The sample essay on My Last Duchess Lines 47-56 deals with a framework of research-based facts, approaches and arguments concerning this theme. To see the essay’s introduction, body paragraphs and conclusion, read on.
Robert browning was a poet writing from 1812 to 1889. In his poem, ‘My Last Duchess’, there is a story of love and loss told to us by a single narrator, the Duke. This dramatic monologue talks of the marriage of ‘Alfonzo Duke of Ferrara’ and the fourteen year old daughter of the ‘Medici’ household, in Italy, 1558.
We obtain a direct insight in to the thoughts of our monologist, regarding his relationship with the girl in question, as he tells his story to whom we later come to assume is the envoy acting on behalf of a Count, in who’s daughter the Duke has shown an interest.The Duke first introduces us to the lady in question in his referral to her as ‘My last Duchess’. Immediately we learn that the Duchess may no longer be his Duchess, for reason unknown at this point in the poem.
We can also gather that the Duke views the lady as a possession, indicative in his speaking of, ‘My last Duchess’, followed with, ‘…painted on the wall’. I feel that to paint someone is to capture and keep them as a memory, or to ‘freeze’ them as an object, in the sense that you can transform a person in to a muse at which to look at, in to a thing of pure aesthetic beauty, without the portrayal of possible protest or strife that may be present in true life.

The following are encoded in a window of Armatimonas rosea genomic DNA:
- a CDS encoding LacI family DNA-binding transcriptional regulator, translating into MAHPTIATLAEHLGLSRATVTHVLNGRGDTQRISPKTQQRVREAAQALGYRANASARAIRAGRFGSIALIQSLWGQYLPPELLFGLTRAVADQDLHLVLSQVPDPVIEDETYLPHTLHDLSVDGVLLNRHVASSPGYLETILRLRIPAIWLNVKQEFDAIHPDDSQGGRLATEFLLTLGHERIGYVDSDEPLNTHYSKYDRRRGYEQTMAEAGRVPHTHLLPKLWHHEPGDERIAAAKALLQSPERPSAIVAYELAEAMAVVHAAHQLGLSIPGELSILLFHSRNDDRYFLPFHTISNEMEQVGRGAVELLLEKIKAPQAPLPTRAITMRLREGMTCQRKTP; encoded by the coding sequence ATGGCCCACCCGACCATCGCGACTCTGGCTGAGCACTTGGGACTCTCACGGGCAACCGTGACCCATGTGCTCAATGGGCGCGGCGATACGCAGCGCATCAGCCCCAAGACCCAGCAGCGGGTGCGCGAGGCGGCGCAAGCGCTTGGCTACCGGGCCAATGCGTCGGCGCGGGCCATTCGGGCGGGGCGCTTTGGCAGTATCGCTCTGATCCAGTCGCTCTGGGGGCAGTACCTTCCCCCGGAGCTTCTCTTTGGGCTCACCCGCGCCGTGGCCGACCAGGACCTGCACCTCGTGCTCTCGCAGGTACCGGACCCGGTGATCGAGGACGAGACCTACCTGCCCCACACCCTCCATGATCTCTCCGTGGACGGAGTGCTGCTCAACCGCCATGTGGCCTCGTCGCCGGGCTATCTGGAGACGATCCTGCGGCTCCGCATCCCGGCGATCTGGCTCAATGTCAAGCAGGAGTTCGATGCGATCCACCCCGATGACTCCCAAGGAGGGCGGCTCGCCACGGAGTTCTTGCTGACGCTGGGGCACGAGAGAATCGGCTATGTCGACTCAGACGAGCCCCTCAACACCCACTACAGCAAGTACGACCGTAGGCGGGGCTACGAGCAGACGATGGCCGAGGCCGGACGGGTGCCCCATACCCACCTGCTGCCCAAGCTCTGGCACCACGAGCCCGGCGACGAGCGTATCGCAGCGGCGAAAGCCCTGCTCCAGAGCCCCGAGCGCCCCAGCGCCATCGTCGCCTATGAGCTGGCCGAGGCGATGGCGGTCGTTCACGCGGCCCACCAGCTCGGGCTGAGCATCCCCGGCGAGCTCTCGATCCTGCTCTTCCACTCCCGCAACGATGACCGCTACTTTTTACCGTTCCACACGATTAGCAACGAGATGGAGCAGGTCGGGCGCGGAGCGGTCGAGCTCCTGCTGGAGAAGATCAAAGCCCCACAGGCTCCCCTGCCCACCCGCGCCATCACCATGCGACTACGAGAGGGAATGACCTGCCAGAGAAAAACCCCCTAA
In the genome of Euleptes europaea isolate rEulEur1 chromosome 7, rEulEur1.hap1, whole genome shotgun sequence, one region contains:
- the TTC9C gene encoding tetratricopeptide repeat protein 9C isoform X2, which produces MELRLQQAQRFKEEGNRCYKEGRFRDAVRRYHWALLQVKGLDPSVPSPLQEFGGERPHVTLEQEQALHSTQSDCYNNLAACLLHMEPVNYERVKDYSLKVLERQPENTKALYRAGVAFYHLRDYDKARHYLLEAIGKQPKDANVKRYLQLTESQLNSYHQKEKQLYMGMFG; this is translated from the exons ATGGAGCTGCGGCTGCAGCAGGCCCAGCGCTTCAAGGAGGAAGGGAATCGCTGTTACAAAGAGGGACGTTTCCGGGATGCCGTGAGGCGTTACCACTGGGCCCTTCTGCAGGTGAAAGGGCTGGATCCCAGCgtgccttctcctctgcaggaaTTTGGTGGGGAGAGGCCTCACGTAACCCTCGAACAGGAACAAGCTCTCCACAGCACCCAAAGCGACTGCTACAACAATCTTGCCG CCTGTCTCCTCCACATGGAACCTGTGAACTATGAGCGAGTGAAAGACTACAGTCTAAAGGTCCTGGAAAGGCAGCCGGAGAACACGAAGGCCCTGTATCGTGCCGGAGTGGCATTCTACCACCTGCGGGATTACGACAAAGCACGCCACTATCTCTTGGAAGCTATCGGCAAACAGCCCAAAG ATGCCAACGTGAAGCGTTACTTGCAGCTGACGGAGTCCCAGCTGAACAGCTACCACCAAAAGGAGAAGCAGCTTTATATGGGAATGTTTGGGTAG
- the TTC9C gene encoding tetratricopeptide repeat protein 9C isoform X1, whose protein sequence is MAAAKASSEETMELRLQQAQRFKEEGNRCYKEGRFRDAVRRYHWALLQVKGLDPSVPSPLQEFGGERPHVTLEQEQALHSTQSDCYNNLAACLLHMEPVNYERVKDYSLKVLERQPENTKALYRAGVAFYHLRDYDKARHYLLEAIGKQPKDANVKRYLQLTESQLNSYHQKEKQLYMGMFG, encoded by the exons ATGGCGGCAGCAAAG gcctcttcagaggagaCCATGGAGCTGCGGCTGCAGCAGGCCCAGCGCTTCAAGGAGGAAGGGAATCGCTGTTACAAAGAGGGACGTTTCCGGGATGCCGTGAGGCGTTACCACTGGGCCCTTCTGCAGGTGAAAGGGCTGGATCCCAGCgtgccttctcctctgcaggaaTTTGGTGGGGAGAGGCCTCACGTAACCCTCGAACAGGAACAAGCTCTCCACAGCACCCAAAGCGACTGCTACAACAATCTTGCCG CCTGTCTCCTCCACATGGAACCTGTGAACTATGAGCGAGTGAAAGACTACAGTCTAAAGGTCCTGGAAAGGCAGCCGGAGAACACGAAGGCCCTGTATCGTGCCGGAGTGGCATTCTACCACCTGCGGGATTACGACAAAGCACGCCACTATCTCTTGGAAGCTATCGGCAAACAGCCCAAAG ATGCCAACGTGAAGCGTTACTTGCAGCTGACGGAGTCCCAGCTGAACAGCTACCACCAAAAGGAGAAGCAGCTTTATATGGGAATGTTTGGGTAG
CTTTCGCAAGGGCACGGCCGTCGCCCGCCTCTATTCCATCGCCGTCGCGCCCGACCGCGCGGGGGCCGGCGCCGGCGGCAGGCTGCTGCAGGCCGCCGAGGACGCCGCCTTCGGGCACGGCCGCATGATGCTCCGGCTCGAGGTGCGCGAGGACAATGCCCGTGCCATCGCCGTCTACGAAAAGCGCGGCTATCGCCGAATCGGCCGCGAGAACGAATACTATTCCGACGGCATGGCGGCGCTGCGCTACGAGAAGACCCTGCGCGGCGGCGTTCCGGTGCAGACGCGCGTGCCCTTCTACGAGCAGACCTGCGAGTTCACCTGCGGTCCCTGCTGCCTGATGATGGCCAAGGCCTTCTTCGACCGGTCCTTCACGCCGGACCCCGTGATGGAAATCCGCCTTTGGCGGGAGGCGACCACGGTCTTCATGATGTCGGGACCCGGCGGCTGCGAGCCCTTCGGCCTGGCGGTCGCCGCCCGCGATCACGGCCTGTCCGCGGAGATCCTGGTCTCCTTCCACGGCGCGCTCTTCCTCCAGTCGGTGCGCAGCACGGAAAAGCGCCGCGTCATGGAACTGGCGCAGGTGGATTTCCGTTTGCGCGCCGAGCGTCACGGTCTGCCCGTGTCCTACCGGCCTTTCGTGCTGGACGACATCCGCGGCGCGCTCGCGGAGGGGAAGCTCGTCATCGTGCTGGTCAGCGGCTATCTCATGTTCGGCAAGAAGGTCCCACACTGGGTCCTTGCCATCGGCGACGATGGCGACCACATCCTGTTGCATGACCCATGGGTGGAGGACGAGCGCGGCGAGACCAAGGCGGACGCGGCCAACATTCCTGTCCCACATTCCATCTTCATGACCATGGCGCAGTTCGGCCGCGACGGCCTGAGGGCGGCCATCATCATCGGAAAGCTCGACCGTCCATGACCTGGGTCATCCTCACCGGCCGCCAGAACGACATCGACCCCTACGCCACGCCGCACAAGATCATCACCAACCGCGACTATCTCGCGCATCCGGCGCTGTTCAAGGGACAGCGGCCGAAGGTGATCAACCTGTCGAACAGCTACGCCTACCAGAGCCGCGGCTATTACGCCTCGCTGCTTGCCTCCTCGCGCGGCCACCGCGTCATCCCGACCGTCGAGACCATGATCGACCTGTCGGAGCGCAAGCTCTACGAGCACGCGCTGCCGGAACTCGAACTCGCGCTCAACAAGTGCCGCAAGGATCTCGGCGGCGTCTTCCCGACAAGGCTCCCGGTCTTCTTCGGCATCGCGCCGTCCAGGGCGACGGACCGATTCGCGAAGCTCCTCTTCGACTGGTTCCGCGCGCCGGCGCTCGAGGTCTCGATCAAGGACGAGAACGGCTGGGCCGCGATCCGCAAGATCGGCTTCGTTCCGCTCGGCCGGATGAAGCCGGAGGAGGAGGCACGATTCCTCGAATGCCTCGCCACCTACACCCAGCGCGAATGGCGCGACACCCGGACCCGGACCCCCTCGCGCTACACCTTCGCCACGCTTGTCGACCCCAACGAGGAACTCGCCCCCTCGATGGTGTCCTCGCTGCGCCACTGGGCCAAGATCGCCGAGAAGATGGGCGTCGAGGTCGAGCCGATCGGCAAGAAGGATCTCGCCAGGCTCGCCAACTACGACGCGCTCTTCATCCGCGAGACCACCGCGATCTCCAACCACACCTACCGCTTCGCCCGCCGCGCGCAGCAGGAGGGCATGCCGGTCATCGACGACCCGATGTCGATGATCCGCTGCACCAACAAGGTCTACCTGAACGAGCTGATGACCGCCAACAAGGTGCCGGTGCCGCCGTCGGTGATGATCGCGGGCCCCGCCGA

I believe the latter thought to be very relevant in the Duke’s way of thinking regarding his wife.For as we read on it becomes clear that the Duke has quite a collection of artwork; possibly a materialistic nature and a love of collecting both art and beauty. I believe that his view of women is as an aesthetic bonus to adorn his life, and it is interesting that he seems more inclined to have beauty hanging on his walls than ‘on his arm’. Already, at only line 1 we have gathered an image of the Duke as a possessive and materialistic character. To enhance the suggestion of the Duke as a character interested in beauty, we are aware of the girl being only fourteen years old. The Duke was known to be older than her, introducing the idea of corruption of innocence, alongside that of purity and beauty associated with a young girl.Taking this idea of purity to later on in the poem, finds the Duke describing the Duchess to the second party, ‘Twas not her husbands presence only, called that spot Of joy into the Duchess’s cheek’. This can be interpreted in different ways; as indication that this Duchess was flirtatious in nature and possibly provocative in behaviour, or that in her innocence she became shy in other company and in response to compliment, blushed, and it was not ‘a spot of joy’ as described by the Duke, but more a blush of embarrassment. Although it is clear that the Duke believes her to have been flirtatious with other men. He tries to depict this by saying ‘she had a heart… too soon made glad.’ The phrase ‘Too easily impressed’ introduces also the idea of the young Duchess’s naivety, which supports the idea that she was not flirtatious, simply young and un used to flattery. In adding this new information to the characteristics we have already gathered, the Duke appears to be a jealous man, and I find the way he speaks holds a sarcastic and patronising air. For example, ‘A heart – how shall I say?’ I imagine to be said in such a way where sarcasm is emphasised.In line 19 we hear the first mention of death up until this point in the poem, ‘Half flush that dies along the throat’. I find this line rather sinister, and unnecessary in this context. Although the Duke is quoting the man that painted his wife, ‘Fra Pandolf’, I took this quote as the Duke’s version of the painter’s words, as opposed to the original dialect. Though we are not aware of his wife’s fate at this point in the poem, I feel that this mention of death can be closely linked to the way in which Porphyria was killed in Browning’s poem, ‘Porphyria’s lover’. The men in the poems are both relatively similar jealous characters, one of which kills his lover Porphyria by strangling her, using her hair. ‘And all her hair In one yellow string I wound Three times her little throat around, And strangled her.’The reference to death and the throat in this poem, ‘My last Duchess’, seem remarkably indicative of similar murder, and possibly the Duke cannot keep this murder entirely quiet, so is voicing it subtly through the words of another so as not to arouse suspicion. In addition to the already given evidence of the Duke’s materialistic nature, at line 33 we hear him say, ‘As if she ranked my gift of a nine-hundred-years-old name with anybody’s gift.’ He is obviously shocked that the Duchess sees his ‘nine hundred year old name’ to be of little value, equal to that of gifts she received from others, and feels that she undervalued him. This portrays the Duchess to be far less materialistic than the Duke, although this may be due to her young age. Browning also uses the idea of class to create separation between the lovers, in ‘Porphyria’s Lover’, as he does here with the mention of the Duke’s high social status. In ‘Porphyria’s lover’, Browning gives the implication that Porphyria is of higher class than her lover, through the idea of dress, i.e. ‘Withdrew the dripping cloak… hair fall’, creating an even more defined difference by creating the idea that Porphyria has been to a social dinner before returning to lover, ‘Nor could tonight’s gay feast restrain.’The Duke is honest at one particular point in the poem, (lines 35-39), when he says to the envoy, ‘Even had you skill in speech… the mark.’ Here he is saying that he did not have the lingual skills to voice his ‘disgust’ to her or to say that he found her behaviour difficult, but even if he had been able to do so, he had decided not to ‘stoop’, or to relent, thus making it unlikely that there would have been change in the final outcome of their relationship. The Duke makes regular referral to his wife’s behaviour with other men, ‘Oh sir, she smiled, no doubt, Whene’er I passed her; but who passed without Much the same smile’, implying that yes, his wife did smile at him, but she smiled at everyone in the same manner. This clearly annoyed the Duke and caused him to feel resentful towards the Duchess.It is here, at line 45 in the poem that we learn a little bit more as to where his wife is now. ‘This grew; I gave commands; then all smiles stopped together. There she stands As if alive.’ We now know for definite that the Duchess is dead, and we are also given hints that it may have been so on the Duke’s commands, although this particular line is an ellipsis so we are never given the guarantee that the Duchess was killed by her lover, as we are in Porphyria’s lover, ‘I wound three times her little throat around, And strangled her.’ The Duke goes on to say how she stands as if she were alive, obviously referring to the painting that is still in front of them. His speech does not sound grieved, and he is talking to a character that may help him in his search for a new wife, although we have no indication as to how long it has been since the death of his ‘last Duchess’. Having made the Duchess’s apparent flaws obvious to those listening, in talking about her ‘flirtatious nature’ and implied infidelity, the Duke sounds almost proud to have her in a painting, i.e. ‘Will’t thou please sit and look at her?’ More proud, in fact, than he portrays himself to have been when she was alive. It seems that in her death he feels relieved to finally have the control he wanted over her, but could never get whilst she was alive. Through having the Duchess painted, the Duke has been able to keep her aesthetic beauty which pleased him and rid himself of her personality which he obviously found trying.In the closing lines of the poem, (lines 47-56), the Duke talks to the envoy of the Count in a controlling and dominant way, ‘Will’t please you rise? We’ll meet the company below.’ Finalising our image of the Duke as a character; possessive, materialistic, jealous and controlling. He goes on to talk of the Count’s daughter, confirming his interest in her, and showing that there is definite method in his madness – a potential prosperous marriage. Talking of this girl he says, ‘Though his fair daughter’s self, as I avowed At starting, is my object.’ The monologist’s desperation for control is demonstrative in the very last lines, when he says ‘Notice Neptune, though, Taming a sea-horse, thought a rarity Which Claus of Innsbruck cast in bronze for me!’ Neptune is the well known God of the seas, an idol of great power, and possessor of nature, represented through the sea-horse in this context. The Duke wants to dominate everything small and beautiful- both characteristics that he finds in women, he craves masculine domination over the females in his life. I also found the quote about ‘cast in bronze’ interesting, as this is good supporting evidence for my theory regarding the Duke’s desire to capture and keep things of aesthetic beauty, or to ‘freeze’ them as an object.This poem is written in a way that portrays the monologist’s state of mind. The use of caesura in the poem demonstrates the Duke’s nervous and unsure thought pattern, particularly right at the beginning of the poem where perhaps he is not entirely confident in his speech, for example, ‘And seemed as they would ask me, if they durst’. This broken speech seems particularly prominent when he is talking directly of the Duchess, from lines 31 to 46 when he is talking of her quite intimately, and of her death, indicative of foul play as he becomes more nervous. I do not feel it can be due to grief he feels in talking of her. Immediately when he ceases to talk about her and begins to talk of the Count’s daughter, the use of enjambment is more common, as in lines 49 to 51, ‘The Count your Master’s known munificence is ample warrant that no just pretence Of mine for dowry will be disallowed.’ This fluent speech in indicative of the calmer state of mind the Duke is in when not talking of ‘his last Duchess’. Browning uses Iambic pentameter throughout his poem, along with rhyming couplets, for example, ‘The Count your master’s known munificence Is ample warrant that no just pretence’.The mixture of written technique used throughout this dramatic monologue adds irony to the poem, in that the Duke seems to be controlling and craves masculinity, but the caesura used is representative of the anxiety he feels whilst talking about the deceased Duchess, though we presume he was mentally fit to kill her. The poem presents the monologist as a possessive and jealous man who craves control, although I feel that because the Duke is talking to an individual whom he hopes will help him in his pursuit of this next wife, the information he is giving may be a ‘clean’ version of the true sequence of events that have been manipulated to ensure he does not come off badly. This idea is supported by his constant referral to her ‘flirtatious’ behaviour, though I find it hard to believe a girl between the ages of fourteen and seventeen, (her age of death), would flirt in such a provocative way in which she was described. As a Duke he would not want to risk his reputation or his chance of attaining what he has been aspiring for – a new wife, as whom he has chosen the daughter of the Count of Tyrell. A marriage that would prove prosperous in both his reputation and affluence.